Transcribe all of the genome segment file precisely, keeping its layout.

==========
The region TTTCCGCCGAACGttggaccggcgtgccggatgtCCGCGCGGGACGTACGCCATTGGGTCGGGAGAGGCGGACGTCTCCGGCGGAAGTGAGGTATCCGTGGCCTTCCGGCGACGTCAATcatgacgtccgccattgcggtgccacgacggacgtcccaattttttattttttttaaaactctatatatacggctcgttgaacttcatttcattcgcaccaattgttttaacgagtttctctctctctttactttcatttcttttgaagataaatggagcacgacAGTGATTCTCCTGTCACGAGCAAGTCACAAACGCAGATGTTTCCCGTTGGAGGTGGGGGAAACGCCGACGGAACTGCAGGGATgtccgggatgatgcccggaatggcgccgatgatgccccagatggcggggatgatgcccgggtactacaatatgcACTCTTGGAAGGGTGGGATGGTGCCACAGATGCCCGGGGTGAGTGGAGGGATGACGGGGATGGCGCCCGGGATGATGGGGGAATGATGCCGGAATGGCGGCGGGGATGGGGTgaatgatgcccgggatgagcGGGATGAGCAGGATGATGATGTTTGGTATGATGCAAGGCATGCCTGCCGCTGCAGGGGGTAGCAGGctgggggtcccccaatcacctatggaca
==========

The region TTTCCGCCGAACGttggaccggcgtgccggatgtCCGCGCGGGACGTACGCCATTGGGTCGGGAGAGGCGGACGTCTCCGGCGGAAGTGAGGTATCCGTGGCCTTCCGGCGACGTCAATcatgacgtccgccattgcggtgccacgacggacgtcccaattttttattttttttaaaactctatatatacggctcgttgaacttcatttcattcgcaccaattgttttaacgagtttctctctctctttactttcatttcttttgaagataaatggagcacgacAGTGATTCTCCTGTCACGAGCAAGTCACAAACGCAGATGTTTCCCGTTGGAGGTGGGGGAAACGCCGACGGAACTGCAGGGATgtccgggatgatgcccggaatggcgccgatgatgccccagatggcggggatgatgcccgggtactacaatatgcACTCTTGGAAGGGTGGGATGGTGCCACAGATGCCCGGGGTGAGTGGAGGGATGACGGGGATGGCGCCCGGGATGATGGGGGAATGATGCCGGAATGGCGGCGGGGATGGGGTgaatgatgcccgggatgagcGGGATGAGCAGGATGATGATGTTTGGTATGATGCAAGGCATGCCTGCCGCTGCAGGGGGTAGCAGGctgggggtcccccaatcacctatggaca